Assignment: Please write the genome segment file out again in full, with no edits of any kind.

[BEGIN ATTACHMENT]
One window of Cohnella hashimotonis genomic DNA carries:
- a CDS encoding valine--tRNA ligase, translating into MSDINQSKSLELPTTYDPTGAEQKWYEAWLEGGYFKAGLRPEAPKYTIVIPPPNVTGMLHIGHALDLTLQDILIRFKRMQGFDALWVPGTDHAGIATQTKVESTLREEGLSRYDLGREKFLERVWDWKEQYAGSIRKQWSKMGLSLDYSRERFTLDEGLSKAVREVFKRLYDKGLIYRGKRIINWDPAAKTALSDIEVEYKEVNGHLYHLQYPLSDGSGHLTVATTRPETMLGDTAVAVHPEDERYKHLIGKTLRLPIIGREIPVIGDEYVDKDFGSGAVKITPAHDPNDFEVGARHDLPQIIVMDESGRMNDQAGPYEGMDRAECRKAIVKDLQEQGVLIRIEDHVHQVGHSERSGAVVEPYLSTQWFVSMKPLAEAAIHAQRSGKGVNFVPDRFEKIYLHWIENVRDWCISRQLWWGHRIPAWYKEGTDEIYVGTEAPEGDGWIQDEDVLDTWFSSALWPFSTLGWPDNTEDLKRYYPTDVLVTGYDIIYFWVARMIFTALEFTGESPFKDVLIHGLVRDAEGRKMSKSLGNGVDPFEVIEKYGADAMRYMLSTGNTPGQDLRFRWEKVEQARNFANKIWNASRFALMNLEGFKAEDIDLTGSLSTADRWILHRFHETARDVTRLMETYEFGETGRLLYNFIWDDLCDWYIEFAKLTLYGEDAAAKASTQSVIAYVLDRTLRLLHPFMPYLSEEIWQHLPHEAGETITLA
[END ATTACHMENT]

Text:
One window of Cohnella hashimotonis genomic DNA carries:
- a CDS encoding valine--tRNA ligase, translating into MSDINQSKSLELPTTYDPTGAEQKWYEAWLEGGYFKAGLRPEAPKYTIVIPPPNVTGMLHIGHALDLTLQDILIRFKRMQGFDALWVPGTDHAGIATQTKVESTLREEGLSRYDLGREKFLERVWDWKEQYAGSIRKQWSKMGLSLDYSRERFTLDEGLSKAVREVFKRLYDKGLIYRGKRIINWDPAAKTALSDIEVEYKEVNGHLYHLQYPLSDGSGHLTVATTRPETMLGDTAVAVHPEDERYKHLIGKTLRLPIIGREIPVIGDEYVDKDFGSGAVKITPAHDPNDFEVGARHDLPQIIVMDESGRMNDQAGPYEGMDRAECRKAIVKDLQEQGVLIRIEDHVHQVGHSERSGAVVEPYLSTQWFVSMKPLAEAAIHAQRSGKGVNFVPDRFEKIYLHWIENVRDWCISRQLWWGHRIPAWYKEGTDEIYVGTEAPEGDGWIQDEDVLDTWFSSALWPFSTLGWPDNTEDLKRYYPTDVLVTGYDIIYFWVARMIFTALEFTGESPFKDVLIHGLVRDAEGRKMSKSLGNGVDPFEVIEKYGADAMRYMLSTGNTPGQDLRFRWEKVEQARNFANKIWNASRFALMNLEGFKAEDIDLTGSLSTADRWILHRFHETARDVTRLMETYEFGETGRLLYNFIWDDLCDWYIEFAKLTLYGEDAAAKASTQSVIAYVLDRTLRLLHPFMPYLSEEIWQHLPHEAGETITLA